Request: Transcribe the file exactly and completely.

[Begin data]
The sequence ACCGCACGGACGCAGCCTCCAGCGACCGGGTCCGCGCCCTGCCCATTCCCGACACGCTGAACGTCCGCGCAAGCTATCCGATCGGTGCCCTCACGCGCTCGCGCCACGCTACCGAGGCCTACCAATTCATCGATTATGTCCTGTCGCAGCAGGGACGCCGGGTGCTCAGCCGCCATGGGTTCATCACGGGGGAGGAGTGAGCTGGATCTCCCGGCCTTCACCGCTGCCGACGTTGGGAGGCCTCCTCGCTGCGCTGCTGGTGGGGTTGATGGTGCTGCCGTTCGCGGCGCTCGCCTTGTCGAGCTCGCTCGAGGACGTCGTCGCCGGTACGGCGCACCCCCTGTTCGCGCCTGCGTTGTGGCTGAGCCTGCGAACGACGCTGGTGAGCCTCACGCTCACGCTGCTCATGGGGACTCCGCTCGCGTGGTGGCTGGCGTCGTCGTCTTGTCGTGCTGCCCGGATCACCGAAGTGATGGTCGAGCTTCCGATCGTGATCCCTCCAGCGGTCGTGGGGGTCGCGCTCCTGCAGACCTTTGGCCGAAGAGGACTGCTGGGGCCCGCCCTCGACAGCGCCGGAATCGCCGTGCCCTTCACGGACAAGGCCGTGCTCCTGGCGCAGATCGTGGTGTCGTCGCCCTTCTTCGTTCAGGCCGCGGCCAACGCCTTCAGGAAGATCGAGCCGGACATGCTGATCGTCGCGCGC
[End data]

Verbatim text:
The sequence ACCGCACGGACGCAGCCTCCAGCGACCGGGTCCGCGCCCTGCCCATTCCCGACACGCTGAACGTCCGCGCAAGCTATCCGATCGGTGCCCTCACGCGCTCGCGCCACGCTACCGAGGCCTACCAATTCATCGATTATGTCCTGTCGCAGCAGGGACGCCGGGTGCTCAGCCGCCATGGGTTCATCACGGGGGAGGAGTGAGCTGGATCTCCCGGCCTTCACCGCTGCCGACGTTGGGAGGCCTCCTCGCTGCGCTGCTGGTGGGGTTGATGGTGCTGCCGTTCGCGGCGCTCGCCTTGTCGAGCTCGCTCGAGGACGTCGTCGCCGGTACGGCGCACCCCCTGTTCGCGCCTGCGTTGTGGCTGAGCCTGCGAACGACGCTGGTGAGCCTCACGCTCACGCTGCTCATGGGGACTCCGCTCGCGTGGTGGCTGGCGTCGTCGTCTTGTCGTGCTGCCCGGATCACCGAAGTGATGGTCGAGCTTCCGATCGTGATCCCTCCAGCGGTCGTGGGGGTCGCGCTCCTGCAGACCTTTGGCCGAAGAGGACTGCTGGGGCCCGCCCTCGACAGCGCCGGAATCGCCGTGCCCTTCACGGACAAGGCCGTGCTCCTGGCGCAGATCGTGGTGTCGTCGCCCTTCTTCGTTCAGGCCGCGGCCAACGCCTTCAGGAAGATCGAGCCGGACATGCTGATCGTCGCGCGC